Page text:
Improving vascular health: are pills the answer?BMJ 2012; 344 doi: http://dx.doi.org/10.1136/bmj.e3802 (Published 31 May 2012) Cite this as: BMJ 2012;344:e3802
- Liam Smeeth, professor of clinical epidemiology1,
- Harry Hemingway, professor of clinical epidemiology2
- 1London School of Hygiene and Tropical Medicine, London WC1E 7HT, UK
- 2University College London, London, UK
Guidelines from the National Institute for Health and Clinical Excellence,1 the United States,2 and Europe3 recommend statins for people with cardiovascular disease and for those at high risk of developing disease on the basis of an individual risk assessment. Although there has been much debate about the optimal risk assessment tool, surprisingly, the risk threshold above which statins are recommended has been less hotly debated. A risk of developing cardiovascular disease of greater than 20% over 10 years—or greater than 10% over five years—is widely used as the cut-off point for prescribing statins. The results of a recent meta-analysis of data from the Cholesterol Treatment Trialists Collaborators directly challenges the consensus over this threshold.4
Statins reduce the relative risk of major vascular events by around 20% per 1 mmol/L reduction in low density lipoprotein-cholesterol—the typical effect on lipids produced by a low to moderate dose of statin. The striking finding from the new meta-analysis is that the established beneficial effects were seen across a broad spectrum of vascular risk, including people with a five year risk of vascular disease of less than 5%, well below the current threshold for statin treatment. Therefore, people at low to medium risk of disease, who are seldom currently prescribed a statin, may be missing out on a treatment that has been proved to reduce the incidence of future vascular events. Should clinical guidelines now be changed and statins recommended for a larger proportion of the population?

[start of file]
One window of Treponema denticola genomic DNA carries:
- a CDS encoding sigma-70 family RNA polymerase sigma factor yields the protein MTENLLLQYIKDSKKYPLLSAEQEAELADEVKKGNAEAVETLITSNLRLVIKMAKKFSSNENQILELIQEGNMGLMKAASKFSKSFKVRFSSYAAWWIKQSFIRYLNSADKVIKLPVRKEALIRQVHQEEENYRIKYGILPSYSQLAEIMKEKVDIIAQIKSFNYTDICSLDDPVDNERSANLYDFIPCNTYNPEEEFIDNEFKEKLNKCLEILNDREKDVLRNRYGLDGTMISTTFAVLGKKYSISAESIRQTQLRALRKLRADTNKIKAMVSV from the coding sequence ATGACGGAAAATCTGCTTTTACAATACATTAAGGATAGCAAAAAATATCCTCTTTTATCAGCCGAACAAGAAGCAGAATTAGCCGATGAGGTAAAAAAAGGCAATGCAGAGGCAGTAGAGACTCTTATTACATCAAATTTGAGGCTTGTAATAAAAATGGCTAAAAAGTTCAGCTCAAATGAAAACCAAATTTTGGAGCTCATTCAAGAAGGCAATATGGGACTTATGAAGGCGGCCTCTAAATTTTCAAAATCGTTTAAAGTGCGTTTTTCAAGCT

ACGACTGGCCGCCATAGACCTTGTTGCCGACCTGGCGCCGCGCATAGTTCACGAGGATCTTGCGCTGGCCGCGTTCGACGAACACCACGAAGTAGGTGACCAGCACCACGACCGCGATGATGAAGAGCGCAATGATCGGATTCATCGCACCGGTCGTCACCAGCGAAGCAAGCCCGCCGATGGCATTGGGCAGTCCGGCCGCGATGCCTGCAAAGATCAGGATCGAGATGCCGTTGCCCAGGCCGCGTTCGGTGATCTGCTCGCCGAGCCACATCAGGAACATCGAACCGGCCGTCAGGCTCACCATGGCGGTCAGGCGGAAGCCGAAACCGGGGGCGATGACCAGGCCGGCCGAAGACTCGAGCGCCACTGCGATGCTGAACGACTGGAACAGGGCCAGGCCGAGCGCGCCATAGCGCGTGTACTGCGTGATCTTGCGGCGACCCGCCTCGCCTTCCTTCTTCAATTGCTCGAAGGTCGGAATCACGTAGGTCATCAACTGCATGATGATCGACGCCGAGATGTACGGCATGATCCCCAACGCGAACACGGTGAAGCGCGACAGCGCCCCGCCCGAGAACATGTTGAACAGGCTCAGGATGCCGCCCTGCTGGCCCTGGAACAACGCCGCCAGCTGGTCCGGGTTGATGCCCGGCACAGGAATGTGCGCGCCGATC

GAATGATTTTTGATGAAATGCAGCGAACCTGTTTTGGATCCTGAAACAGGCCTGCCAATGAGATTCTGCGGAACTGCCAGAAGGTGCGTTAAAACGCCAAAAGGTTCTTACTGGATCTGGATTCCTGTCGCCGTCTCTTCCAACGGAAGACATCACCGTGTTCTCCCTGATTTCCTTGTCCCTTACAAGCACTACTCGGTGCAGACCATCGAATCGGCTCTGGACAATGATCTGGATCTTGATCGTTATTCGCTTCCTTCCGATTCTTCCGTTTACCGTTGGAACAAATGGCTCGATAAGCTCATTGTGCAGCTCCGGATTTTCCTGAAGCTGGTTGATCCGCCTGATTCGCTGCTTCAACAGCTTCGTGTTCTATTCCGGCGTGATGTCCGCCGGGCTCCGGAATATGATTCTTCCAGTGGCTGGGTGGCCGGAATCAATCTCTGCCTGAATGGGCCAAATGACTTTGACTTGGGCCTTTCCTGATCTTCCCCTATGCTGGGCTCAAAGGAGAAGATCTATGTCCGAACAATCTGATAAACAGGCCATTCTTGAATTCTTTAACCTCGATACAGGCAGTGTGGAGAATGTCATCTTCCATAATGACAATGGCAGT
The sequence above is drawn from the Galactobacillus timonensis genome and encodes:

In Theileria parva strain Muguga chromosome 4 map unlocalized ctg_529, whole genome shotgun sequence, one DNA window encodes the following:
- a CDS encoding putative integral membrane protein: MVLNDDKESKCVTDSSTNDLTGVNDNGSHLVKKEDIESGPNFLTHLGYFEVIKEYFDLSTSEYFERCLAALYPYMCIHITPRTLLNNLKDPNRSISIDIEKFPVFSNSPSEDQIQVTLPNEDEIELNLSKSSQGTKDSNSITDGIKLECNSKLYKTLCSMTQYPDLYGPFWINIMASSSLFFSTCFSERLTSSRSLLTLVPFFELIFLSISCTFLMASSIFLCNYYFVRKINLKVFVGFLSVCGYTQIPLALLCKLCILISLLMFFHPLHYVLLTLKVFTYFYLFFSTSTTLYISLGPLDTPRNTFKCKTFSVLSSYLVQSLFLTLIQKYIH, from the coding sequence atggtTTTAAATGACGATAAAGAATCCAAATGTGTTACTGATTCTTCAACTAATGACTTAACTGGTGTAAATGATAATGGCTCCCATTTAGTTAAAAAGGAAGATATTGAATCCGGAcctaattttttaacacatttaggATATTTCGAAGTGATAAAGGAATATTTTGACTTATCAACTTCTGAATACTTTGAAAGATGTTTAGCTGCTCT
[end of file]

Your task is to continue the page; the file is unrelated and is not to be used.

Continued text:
We suggest four factors that warrant detailed consideration before such a revolutionary change in guidance is made. Firstly, cost is a consideration. When initially shown to be effective, statins had 10 year patents and were expensive. Even though relative measures of benefit (such as the rate ratio) are similar across different groups, absolute measures of benefit (such as numbers of events prevented) vary by baseline risk. It is cheaper to prevent one heart attack by treating 100 people at very high risk of vascular disease than by treating 1000 people at low risk. However, as patents expire, cheap generic versions of statins have become available, including most recently atorvastatin.5 Although it may be relatively cheap to widen the use of statins use now, a rigorous cost-effectiveness analysis of this approach is yet to be completed.